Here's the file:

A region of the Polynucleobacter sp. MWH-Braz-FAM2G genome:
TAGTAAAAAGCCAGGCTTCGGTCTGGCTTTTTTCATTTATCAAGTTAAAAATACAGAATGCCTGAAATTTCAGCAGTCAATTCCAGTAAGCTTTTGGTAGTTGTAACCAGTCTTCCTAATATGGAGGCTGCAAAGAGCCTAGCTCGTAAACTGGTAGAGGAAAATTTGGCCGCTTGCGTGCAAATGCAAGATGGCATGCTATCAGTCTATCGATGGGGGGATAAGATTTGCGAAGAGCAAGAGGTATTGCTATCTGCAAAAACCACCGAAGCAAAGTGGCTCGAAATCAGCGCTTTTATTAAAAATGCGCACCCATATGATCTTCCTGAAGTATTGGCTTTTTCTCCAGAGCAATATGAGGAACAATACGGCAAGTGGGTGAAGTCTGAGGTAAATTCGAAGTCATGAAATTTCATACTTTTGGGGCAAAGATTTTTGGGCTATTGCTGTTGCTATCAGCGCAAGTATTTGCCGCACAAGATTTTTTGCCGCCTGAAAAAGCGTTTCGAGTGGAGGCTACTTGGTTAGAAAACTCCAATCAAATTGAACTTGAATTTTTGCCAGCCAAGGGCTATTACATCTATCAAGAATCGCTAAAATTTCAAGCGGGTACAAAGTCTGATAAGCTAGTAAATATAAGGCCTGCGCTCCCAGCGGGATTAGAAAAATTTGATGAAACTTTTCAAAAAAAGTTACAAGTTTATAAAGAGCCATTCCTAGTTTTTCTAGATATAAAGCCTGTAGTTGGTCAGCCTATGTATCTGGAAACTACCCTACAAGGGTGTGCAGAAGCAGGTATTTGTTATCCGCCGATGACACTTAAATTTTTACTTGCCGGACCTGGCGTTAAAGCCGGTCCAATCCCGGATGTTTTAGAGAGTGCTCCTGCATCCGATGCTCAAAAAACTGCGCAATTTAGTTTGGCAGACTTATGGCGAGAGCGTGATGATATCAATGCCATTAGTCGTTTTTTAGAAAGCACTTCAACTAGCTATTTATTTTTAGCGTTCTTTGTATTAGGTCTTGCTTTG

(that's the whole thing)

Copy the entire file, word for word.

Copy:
A region of the Polynucleobacter sp. MWH-Braz-FAM2G genome:
TAGTAAAAAGCCAGGCTTCGGTCTGGCTTTTTTCATTTATCAAGTTAAAAATACAGAATGCCTGAAATTTCAGCAGTCAATTCCAGTAAGCTTTTGGTAGTTGTAACCAGTCTTCCTAATATGGAGGCTGCAAAGAGCCTAGCTCGTAAACTGGTAGAGGAAAATTTGGCCGCTTGCGTGCAAATGCAAGATGGCATGCTATCAGTCTATCGATGGGGGGATAAGATTTGCGAAGAGCAAGAGGTATTGCTATCTGCAAAAACCACCGAAGCAAAGTGGCTCGAAATCAGCGCTTTTATTAAAAATGCGCACCCATATGATCTTCCTGAAGTATTGGCTTTTTCTCCAGAGCAATATGAGGAACAATACGGCAAGTGGGTGAAGTCTGAGGTAAATTCGAAGTCATGAAATTTCATACTTTTGGGGCAAAGATTTTTGGGCTATTGCTGTTGCTATCAGCGCAAGTATTTGCCGCACAAGATTTTTTGCCGCCTGAAAAAGCGTTTCGAGTGGAGGCTACTTGGTTAGAAAACTCCAATCAAATTGAACTTGAATTTTTGCCAGCCAAGGGCTATTACATCTATCAAGAATCGCTAAAATTTCAAGCGGGTACAAAGTCTGATAAGCTAGTAAATATAAGGCCTGCGCTCCCAGCGGGATTAGAAAAATTTGATGAAACTTTTCAAAAAAAGTTACAAGTTTATAAAGAGCCATTCCTAGTTTTTCTAGATATAAAGCCTGTAGTTGGTCAGCCTATGTATCTGGAAACTACCCTACAAGGGTGTGCAGAAGCAGGTATTTGTTATCCGCCGATGACACTTAAATTTTTACTTGCCGGACCTGGCGTTAAAGCCGGTCCAATCCCGGATGTTTTAGAGAGTGCTCCTGCATCCGATGCTCAAAAAACTGCGCAATTTAGTTTGGCAGACTTATGGCGAGAGCGTGATGATATCAATGCCATTAGTCGTTTTTTAGAAAGCACTTCAACTAGCTATTTATTTTTAGCGTTCTTTGTATTAGGTCTTGCTTTG